Learning Strategies and Diverse Learners (page 2)
Daneman (1991) noted that learners can absorb new information only in relation to what they already know. For example, an individual who knows nothing about baseball would have trouble understanding a “sacrifice bunt.” However, an individual who understands chess and the strategy of sacrificing a pawn to improve board position could gain an understanding of a sacrifice bunt as a strategy for improving the chances of scoring a run. To make this analogy, the learner engages in a strategy to compare the two situations. A strategy can be thought of as a reasonably efficient and intentional routine that leads to the acquisition and utilization of knowledge (Prawat, 1989). It is possible that two people with the same advanced knowledge of chess but minimal knowledge of baseball might acquire knowledge about a sacrifice bunt differentially because of differences in how they use knowledge.
Important learning and instructional considerations regarding diverse learners’ knowledge and use of strategies are presented in this table:
Learning and Instructional Considerations in Addressing Diverse Learners' Strategy Knowledge and Use
|Important Considerations for Diverse Learners||Instructional Implications for Diverse Learners|
The use of learning strategies occurs in many different school-related contexts, including solving math verbal problems by creating diagrams of known and unknown quantities; grouping items into discrete categories (e.g., food, clothing, furniture); writing stories by integrating awareness of story grammar, background knowledge, and the intended audience; and studying for a test using a combination of note-taking, rehearsal, and summarization techniques. In general, research has found that diverse learners do not use these and other types of learning strategies as effectively as average achievers (Wong, 1991).
Strategy use in the classroom is critical to educational success. Palincsar and Klenk (1992) provided a framework for understanding the importance of learning strategies. They suggested that learning demands placed on students in the home are fundamentally different than the learning demands placed on students in school. Home experiences provide multiple opportunities for incidental learning to occur. In incidental learning, knowledge is a natural by-product of everyday experiences. Learning environments are unstructured, and it is generally assumed that a child’s natural curiosity is the only condition necessary for important outcomes to occur. In school, however, learning opportunities are organized so that intentional learning occurs. In contrast to incidental learning, intentional learning opportunities are characterized by structure, stated expectations, and time constraints. Learners are encouraged to be purposeful, goal directed, self-regulated, and actively engaged.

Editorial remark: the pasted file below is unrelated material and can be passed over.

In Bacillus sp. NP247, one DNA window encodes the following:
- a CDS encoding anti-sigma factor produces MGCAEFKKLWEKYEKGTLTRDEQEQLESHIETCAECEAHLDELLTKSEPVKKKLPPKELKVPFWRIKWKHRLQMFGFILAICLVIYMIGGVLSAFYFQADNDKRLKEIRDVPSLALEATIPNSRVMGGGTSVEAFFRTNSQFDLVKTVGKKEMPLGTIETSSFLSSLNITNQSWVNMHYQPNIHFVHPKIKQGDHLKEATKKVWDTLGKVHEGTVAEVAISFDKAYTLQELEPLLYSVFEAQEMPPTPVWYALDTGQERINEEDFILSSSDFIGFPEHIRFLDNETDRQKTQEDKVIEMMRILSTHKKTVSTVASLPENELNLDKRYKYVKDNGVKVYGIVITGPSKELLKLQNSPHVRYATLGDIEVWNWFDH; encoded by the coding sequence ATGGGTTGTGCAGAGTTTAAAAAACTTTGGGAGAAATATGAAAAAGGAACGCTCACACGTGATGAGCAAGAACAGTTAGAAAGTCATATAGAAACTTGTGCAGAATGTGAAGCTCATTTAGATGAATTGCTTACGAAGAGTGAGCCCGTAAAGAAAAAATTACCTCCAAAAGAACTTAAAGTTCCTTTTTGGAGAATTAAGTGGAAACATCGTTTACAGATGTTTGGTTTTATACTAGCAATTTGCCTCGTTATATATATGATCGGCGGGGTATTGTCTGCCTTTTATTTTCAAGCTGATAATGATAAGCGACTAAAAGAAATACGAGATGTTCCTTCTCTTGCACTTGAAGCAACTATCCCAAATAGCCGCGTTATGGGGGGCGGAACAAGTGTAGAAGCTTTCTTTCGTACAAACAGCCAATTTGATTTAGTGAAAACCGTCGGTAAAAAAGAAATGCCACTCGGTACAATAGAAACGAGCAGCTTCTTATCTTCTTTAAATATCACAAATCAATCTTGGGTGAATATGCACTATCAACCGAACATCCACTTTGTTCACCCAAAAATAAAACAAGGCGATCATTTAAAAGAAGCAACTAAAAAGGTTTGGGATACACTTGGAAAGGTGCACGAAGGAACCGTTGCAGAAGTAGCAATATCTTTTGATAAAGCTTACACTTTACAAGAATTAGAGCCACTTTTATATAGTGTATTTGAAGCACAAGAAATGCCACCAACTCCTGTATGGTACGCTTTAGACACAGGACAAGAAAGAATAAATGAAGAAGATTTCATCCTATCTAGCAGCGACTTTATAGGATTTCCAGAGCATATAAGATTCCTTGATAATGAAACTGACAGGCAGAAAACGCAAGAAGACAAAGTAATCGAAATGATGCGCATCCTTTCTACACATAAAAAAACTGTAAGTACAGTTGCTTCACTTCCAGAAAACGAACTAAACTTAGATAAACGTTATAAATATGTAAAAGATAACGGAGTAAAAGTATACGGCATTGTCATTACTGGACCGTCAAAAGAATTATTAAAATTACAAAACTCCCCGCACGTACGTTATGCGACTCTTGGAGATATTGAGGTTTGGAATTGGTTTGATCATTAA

According to Palincsar, David, Winn, and Stevens (1991), learners who most effectively respond to the intentional learning demands of school classrooms are those students who use conspicuous learning strategies, actively monitor task demands in relation to their own learning, and adjust their learning strategies on the basis of their own learning outcomes. A similar model is provided by Johnston and Winograd (1985), who referred to students who monitor their own learning outcomes as “active learners.” Active learners use strategic, goal-directed behaviors to plan, monitor, and evaluate their learning. Palincsar and Klenk (1992) observed that these active or intentional learning behaviors are problematic for diverse learners across a number of academic domains.
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